The designers of the Microsoft ® Windows® 2000 operating system chose the Domain Name System (DNS) as the name service for the operating system. Windows 2000 Server includes an IETF standard-based Domain Name System Server. Because it is RFC compliant it is fully compatible with any other RFC compliant DNS servers. Use of the Windows 2000 Domain Name System server is not mandatory. Any DNS Server implementation supporting Service Location Resource Records (SRV RRs, as described in an Internet Draft "A DNS RR for specifying the location of services (DNS SRV)") and Dynamic Update (RFC2136) is sufficient to provide the name service for Windows 2000–based computers1. However, because this implementation of DNS is designed to fully take advantage of the Windows 2000 Active Directory™ service, it is the recommended DNS server for any networked organization with a significant investment in Windows or extranet partners with Windows-based systems. For example, while conventional DNS Servers use single-master replication, Windows 2000 DNS can be integrated into Active Directory service, so that it uses the Windows 2000 multi-master replication engine. (Note that the Active Directory supports multi-master replication.) In this way, network managers can simplify system administration by not having to maintain a separate replication topology for DNS.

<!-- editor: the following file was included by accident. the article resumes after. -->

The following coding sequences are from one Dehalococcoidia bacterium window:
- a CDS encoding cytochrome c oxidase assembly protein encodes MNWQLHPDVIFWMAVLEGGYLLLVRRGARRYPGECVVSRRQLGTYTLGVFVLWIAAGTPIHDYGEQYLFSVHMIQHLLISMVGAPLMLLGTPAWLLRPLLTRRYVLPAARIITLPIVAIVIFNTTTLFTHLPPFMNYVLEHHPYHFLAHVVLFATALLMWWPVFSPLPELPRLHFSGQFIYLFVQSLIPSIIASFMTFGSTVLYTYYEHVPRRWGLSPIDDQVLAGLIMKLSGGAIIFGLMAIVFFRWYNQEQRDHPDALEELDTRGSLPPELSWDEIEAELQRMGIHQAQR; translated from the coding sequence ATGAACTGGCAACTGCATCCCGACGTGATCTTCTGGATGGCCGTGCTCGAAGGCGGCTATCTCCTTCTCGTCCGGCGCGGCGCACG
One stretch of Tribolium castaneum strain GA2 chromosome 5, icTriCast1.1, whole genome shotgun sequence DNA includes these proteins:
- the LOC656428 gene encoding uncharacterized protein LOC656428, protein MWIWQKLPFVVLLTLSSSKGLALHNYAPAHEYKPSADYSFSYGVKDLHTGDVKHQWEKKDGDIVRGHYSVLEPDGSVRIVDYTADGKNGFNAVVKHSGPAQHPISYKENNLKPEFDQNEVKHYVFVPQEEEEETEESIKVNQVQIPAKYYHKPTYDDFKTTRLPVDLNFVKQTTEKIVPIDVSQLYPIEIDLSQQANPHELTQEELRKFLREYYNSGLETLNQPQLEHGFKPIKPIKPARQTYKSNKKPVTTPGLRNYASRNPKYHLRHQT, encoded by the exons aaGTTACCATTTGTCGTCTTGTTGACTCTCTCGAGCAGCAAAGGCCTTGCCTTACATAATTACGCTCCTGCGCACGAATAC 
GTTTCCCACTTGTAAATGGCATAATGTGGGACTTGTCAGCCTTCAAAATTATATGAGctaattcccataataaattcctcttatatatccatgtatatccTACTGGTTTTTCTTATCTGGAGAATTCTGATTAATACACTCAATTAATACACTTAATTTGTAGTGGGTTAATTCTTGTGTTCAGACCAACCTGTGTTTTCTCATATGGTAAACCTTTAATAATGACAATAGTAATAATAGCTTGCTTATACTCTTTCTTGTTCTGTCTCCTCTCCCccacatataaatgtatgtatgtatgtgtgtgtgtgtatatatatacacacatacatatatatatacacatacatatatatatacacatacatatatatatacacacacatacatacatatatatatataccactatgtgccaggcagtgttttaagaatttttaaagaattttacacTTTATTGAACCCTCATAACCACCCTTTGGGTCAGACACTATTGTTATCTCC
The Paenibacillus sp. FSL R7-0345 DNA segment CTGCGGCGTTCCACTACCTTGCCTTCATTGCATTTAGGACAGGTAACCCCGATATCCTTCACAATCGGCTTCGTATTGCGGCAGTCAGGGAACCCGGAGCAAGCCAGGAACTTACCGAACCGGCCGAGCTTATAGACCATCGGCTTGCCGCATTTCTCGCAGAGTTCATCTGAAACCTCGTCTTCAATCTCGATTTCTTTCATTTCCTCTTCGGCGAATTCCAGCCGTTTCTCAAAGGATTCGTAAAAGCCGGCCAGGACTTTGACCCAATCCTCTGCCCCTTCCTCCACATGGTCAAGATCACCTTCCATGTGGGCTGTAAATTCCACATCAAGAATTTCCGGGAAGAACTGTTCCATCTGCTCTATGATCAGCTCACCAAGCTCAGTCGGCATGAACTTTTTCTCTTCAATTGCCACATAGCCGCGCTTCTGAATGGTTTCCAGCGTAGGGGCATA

DNS in Windows 2000 provides a unique DNS Server implementation that is fully interoperable with other standards-based implementations of DNS Server. Some special interoperability issues are discussed later in this paper.
The purpose of this document is to assist network architects and administrators in planning the Windows 2000 Active Directory service DNS deployment strategy. It covers the design, implementation, and migration issues that need to be considered when rolling out a scalable and robust DNS solution as a global name service.
While this paper assumes familiarity with DNS it provides a quick overview of the DNS basics in "DNS Fundamentals". The Windows 2000 implementation of DNS supports various new features (as compared to Windows NT® 4.0 operating system) described in "New Features of the Windows 2000 DNS." It includes the description of Active Directory integration and incremental zone transfer (IXFR), dynamic (including secure) update and Unicode character support, enhanced Domain Locator, caching resolver service and DNS Manager. It provides the detailed overview of the name resolution process. It also describes the support for secure DNS management. It includes an overview of the various issues associated with designing namespace for the Active Directory. It includes integration of Active Directory with existing DNS structure and migration to the Windows 2000 implementation of DNS, design of the private namespaces and necessary DNS support.